Hack the Box have a couple of certifications, the Certified Penetration Testing Professional (CPTS), and the Certified Bug Bounty Hunter (CBBH). This post will be covering the CBBH.
CBBH is a web application hacking certification, with an associated course.
The course material was really good, and I learnt a few tricks from it. It’s predominately focused up manually testing web applications rather than just running tools against them. The syllabus can be found here, but it’s essentially OWASP Top 10 type stuff (as you would expect). The key knowledge domains being;
- Bug Bounty Hunting processes and methodologies
- Web application/web service static and dynamic analysis
- Information gathering techniques
- Web application, web service and API vulnerability identification and analysis
- Manual and automated exploitation of various vulnerability classes
- Vulnerability communication and reporting
The course is split into 20 modules. Small exercises are scattered throughout the material to reinforce your understanding of the content, with each module ending in a challenge to test your understanding of the techniques used in unison. These challenges can be completed either using your own system and connecting to HTB servers using a VPN, or entirely in a web browser where your given remote access to a Parrot Security virtual machine.
The course modules are shared between different “skill paths”. These are essentially courses, that contain modules. So if you complete the web app modules in the CBBH, you won’t have to relearn the same information in the CPTS.
It’s worth noting there is a CREST CCT APP skill path, and completing the CBBH accounts for around 40% of that path. So the CCBH could be a good starting point when preparing for CREST exams.
It took me a couple of months to go through the material in my spare time, I think this would be similar for most people.
I did encounter a couple of issues with the material;
- Hints are provided for challenges. I tried not to use these, but some challenges require you to use the hint button. I think if information is required, it shouldn’t be part of the hint system.
- A few of the exercises didn’t really make a lot of sense even after completing them and required looking at the forum for assistance.
Another thing which needs mentioning is the pricing model, which is unusual. You unlock course modules using “cubes”, which is their currency. Cubes are purchased using real money, either on a subscription basis or as a one off purchase. Modules have different cube requirements, and therefore different pricing. Some modules reward you with cubes for completing challenges.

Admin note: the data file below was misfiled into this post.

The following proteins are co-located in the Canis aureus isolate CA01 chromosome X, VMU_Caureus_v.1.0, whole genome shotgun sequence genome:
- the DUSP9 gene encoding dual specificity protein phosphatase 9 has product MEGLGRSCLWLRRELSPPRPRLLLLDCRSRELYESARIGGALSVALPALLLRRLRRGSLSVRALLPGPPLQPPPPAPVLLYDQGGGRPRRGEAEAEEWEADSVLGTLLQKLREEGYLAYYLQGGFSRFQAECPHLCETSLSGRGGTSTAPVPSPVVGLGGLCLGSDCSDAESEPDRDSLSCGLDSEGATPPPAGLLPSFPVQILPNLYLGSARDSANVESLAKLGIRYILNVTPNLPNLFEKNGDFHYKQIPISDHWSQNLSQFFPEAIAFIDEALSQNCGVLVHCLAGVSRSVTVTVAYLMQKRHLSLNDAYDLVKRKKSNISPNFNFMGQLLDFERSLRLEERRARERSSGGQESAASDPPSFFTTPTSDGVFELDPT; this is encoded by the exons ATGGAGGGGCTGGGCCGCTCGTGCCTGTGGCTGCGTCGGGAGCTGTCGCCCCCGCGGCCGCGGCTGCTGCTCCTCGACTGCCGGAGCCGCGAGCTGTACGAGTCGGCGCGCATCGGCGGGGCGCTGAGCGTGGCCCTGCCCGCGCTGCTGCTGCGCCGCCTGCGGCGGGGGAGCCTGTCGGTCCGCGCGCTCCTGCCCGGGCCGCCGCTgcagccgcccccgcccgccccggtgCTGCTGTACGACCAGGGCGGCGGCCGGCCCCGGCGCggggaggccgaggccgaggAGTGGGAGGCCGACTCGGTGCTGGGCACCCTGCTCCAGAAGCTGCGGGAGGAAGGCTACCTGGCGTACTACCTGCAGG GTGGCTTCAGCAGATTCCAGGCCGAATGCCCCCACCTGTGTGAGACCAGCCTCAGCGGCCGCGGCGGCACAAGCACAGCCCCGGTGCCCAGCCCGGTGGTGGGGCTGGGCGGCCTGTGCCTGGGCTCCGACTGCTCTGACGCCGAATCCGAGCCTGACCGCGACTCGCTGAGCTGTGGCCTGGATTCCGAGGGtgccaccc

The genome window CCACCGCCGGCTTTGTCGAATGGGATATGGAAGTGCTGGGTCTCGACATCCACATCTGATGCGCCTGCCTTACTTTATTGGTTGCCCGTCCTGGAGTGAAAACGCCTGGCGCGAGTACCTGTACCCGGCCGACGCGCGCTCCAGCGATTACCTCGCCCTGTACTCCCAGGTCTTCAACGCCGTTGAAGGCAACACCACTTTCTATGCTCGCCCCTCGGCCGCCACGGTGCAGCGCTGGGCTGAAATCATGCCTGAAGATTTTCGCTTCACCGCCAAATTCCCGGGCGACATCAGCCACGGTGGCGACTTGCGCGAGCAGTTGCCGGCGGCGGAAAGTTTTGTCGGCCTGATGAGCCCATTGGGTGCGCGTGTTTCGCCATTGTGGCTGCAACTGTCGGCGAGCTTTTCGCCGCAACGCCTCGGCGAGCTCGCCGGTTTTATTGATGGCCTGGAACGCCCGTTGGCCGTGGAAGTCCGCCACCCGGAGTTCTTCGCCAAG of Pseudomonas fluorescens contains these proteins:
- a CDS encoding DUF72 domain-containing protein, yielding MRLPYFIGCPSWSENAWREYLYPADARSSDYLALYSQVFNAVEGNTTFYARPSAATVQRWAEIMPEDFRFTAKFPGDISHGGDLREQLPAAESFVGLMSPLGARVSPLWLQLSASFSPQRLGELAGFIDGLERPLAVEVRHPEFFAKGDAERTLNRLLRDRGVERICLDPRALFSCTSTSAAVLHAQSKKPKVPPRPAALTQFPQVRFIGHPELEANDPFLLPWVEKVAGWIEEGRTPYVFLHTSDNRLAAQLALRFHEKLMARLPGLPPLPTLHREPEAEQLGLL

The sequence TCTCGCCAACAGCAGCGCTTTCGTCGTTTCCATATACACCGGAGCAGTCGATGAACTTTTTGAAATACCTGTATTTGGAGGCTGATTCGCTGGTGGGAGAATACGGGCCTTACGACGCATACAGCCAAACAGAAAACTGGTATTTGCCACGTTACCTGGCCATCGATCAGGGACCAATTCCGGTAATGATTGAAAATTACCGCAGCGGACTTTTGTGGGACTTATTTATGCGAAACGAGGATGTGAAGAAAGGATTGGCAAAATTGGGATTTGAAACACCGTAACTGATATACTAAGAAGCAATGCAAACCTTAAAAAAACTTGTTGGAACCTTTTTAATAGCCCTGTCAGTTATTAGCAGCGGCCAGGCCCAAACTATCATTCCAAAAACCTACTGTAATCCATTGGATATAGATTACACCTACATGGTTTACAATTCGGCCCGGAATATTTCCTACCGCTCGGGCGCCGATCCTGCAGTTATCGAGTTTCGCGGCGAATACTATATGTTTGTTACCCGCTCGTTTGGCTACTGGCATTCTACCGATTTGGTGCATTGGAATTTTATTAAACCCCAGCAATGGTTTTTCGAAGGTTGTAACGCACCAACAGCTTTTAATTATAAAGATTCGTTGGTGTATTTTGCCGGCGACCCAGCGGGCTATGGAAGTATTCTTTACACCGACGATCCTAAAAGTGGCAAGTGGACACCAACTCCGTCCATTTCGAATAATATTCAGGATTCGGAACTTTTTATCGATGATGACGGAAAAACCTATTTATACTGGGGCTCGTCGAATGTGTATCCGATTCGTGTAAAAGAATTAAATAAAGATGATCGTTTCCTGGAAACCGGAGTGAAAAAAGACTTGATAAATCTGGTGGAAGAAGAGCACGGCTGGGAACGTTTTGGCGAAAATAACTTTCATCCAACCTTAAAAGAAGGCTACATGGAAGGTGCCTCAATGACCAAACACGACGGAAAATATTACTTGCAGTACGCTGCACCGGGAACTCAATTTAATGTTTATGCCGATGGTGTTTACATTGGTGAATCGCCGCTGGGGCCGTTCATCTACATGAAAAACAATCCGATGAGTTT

If you go down the route of buying cubes as a subscription or individually, you will still need to buy an exam voucher for £150. The exam vouchers provide two attempts.
I think it’s understandable to be confused by the pricing model. It does feel like they’re one loot box away from becoming the next Electronic Arts at this point.
However, compared to similar training it does work out as relatively inexpensive, and it does give you the ability to pick and choose what content your interested in.
The exam is pretty standard for a penetration testing exam. Compromise systems to get points, then write a report afterwards. It aligns with the course material, but can require some out of the box thinking to combine techniques in unusual ways.
Obviously I can’t say much more than that without spoiling it.
The issue I have with the exam is the time it takes to complete. You have seven days to finish the exam and write the report. This essentially rules a lot of people out, assuming your employer isn’t willing to let you have the time off to do it. I hope they consider shortening the length of exams in future.
I would recommend the course if you want to learn more about black box web application penetration testing. I think it’s also a useful resource for going through Hack the Box challenge machines. The pay as go you model means you haven’t got a lot to lose by trying it out.
The exam is good, provided you can find the time for it. Being a newer certification, it doesn’t have the same industry recognition as more established certifications, but that might come over time given how well known Hack the Box are in the industry.